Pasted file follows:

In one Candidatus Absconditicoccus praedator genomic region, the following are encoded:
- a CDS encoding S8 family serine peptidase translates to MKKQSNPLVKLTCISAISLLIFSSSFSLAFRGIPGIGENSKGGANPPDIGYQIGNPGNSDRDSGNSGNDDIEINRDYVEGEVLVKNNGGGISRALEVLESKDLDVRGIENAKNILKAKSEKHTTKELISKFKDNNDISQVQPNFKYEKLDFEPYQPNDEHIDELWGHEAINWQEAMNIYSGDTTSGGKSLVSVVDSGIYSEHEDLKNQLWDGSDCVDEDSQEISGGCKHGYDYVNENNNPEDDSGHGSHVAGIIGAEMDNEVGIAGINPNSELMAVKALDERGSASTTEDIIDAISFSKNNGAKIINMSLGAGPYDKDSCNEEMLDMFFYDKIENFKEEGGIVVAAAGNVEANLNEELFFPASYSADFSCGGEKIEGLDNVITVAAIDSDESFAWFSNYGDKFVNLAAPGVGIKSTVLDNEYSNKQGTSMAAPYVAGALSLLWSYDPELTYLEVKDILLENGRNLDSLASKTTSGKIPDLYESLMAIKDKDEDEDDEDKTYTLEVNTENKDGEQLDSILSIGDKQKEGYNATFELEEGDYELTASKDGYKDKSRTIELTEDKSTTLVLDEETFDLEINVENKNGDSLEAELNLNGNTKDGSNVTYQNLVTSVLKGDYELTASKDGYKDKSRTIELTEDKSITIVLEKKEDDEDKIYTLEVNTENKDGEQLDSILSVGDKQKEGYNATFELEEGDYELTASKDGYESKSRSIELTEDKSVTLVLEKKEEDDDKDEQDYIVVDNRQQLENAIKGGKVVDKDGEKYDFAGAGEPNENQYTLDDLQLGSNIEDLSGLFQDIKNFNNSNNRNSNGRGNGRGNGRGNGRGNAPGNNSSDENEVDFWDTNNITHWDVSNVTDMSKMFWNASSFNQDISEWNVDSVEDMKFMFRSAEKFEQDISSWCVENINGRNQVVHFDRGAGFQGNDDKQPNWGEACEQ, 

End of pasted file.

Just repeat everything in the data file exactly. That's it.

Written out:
In one Candidatus Absconditicoccus praedator genomic region, the following are encoded:
- a CDS encoding S8 family serine peptidase translates to MKKQSNPLVKLTCISAISLLIFSSSFSLAFRGIPGIGENSKGGANPPDIGYQIGNPGNSDRDSGNSGNDDIEINRDYVEGEVLVKNNGGGISRALEVLESKDLDVRGIENAKNILKAKSEKHTTKELISKFKDNNDISQVQPNFKYEKLDFEPYQPNDEHIDELWGHEAINWQEAMNIYSGDTTSGGKSLVSVVDSGIYSEHEDLKNQLWDGSDCVDEDSQEISGGCKHGYDYVNENNNPEDDSGHGSHVAGIIGAEMDNEVGIAGINPNSELMAVKALDERGSASTTEDIIDAISFSKNNGAKIINMSLGAGPYDKDSCNEEMLDMFFYDKIENFKEEGGIVVAAAGNVEANLNEELFFPASYSADFSCGGEKIEGLDNVITVAAIDSDESFAWFSNYGDKFVNLAAPGVGIKSTVLDNEYSNKQGTSMAAPYVAGALSLLWSYDPELTYLEVKDILLENGRNLDSLASKTTSGKIPDLYESLMAIKDKDEDEDDEDKTYTLEVNTENKDGEQLDSILSIGDKQKEGYNATFELEEGDYELTASKDGYKDKSRTIELTEDKSTTLVLDEETFDLEINVENKNGDSLEAELNLNGNTKDGSNVTYQNLVTSVLKGDYELTASKDGYKDKSRTIELTEDKSITIVLEKKEDDEDKIYTLEVNTENKDGEQLDSILSVGDKQKEGYNATFELEEGDYELTASKDGYESKSRSIELTEDKSVTLVLEKKEEDDDKDEQDYIVVDNRQQLENAIKGGKVVDKDGEKYDFAGAGEPNENQYTLDDLQLGSNIEDLSGLFQDIKNFNNSNNRNSNGRGNGRGNGRGNGRGNAPGNNSSDENEVDFWDTNNITHWDVSNVTDMSKMFWNASSFNQDISEWNVDSVEDMKFMFRSAEKFEQDISSWCVENINGRNQVVHFDRGAGFQGNDDKQPNWGEACEQ, 